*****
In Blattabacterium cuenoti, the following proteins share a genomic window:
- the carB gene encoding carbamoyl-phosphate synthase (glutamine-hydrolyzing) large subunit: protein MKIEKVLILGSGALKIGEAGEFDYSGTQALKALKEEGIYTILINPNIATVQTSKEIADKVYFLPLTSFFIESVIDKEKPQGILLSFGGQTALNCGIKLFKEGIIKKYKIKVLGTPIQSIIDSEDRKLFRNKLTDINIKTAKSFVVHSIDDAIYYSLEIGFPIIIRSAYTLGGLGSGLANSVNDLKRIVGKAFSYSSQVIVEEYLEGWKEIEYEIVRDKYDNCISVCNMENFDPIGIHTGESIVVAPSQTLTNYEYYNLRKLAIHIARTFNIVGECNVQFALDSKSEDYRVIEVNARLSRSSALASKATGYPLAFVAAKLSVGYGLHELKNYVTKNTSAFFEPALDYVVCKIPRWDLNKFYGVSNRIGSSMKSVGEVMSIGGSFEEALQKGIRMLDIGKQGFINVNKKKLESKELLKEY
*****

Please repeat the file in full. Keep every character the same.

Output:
In Blattabacterium cuenoti, the following proteins share a genomic window:
- the carB gene encoding carbamoyl-phosphate synthase (glutamine-hydrolyzing) large subunit: protein MKIEKVLILGSGALKIGEAGEFDYSGTQALKALKEEGIYTILINPNIATVQTSKEIADKVYFLPLTSFFIESVIDKEKPQGILLSFGGQTALNCGIKLFKEGIIKKYKIKVLGTPIQSIIDSEDRKLFRNKLTDINIKTAKSFVVHSIDDAIYYSLEIGFPIIIRSAYTLGGLGSGLANSVNDLKRIVGKAFSYSSQVIVEEYLEGWKEIEYEIVRDKYDNCISVCNMENFDPIGIHTGESIVVAPSQTLTNYEYYNLRKLAIHIARTFNIVGECNVQFALDSKSEDYRVIEVNARLSRSSALASKATGYPLAFVAAKLSVGYGLHELKNYVTKNTSAFFEPALDYVVCKIPRWDLNKFYGVSNRIGSSMKSVGEVMSIGGSFEEALQKGIRMLDIGKQGFINVNKKKLESKELLKEY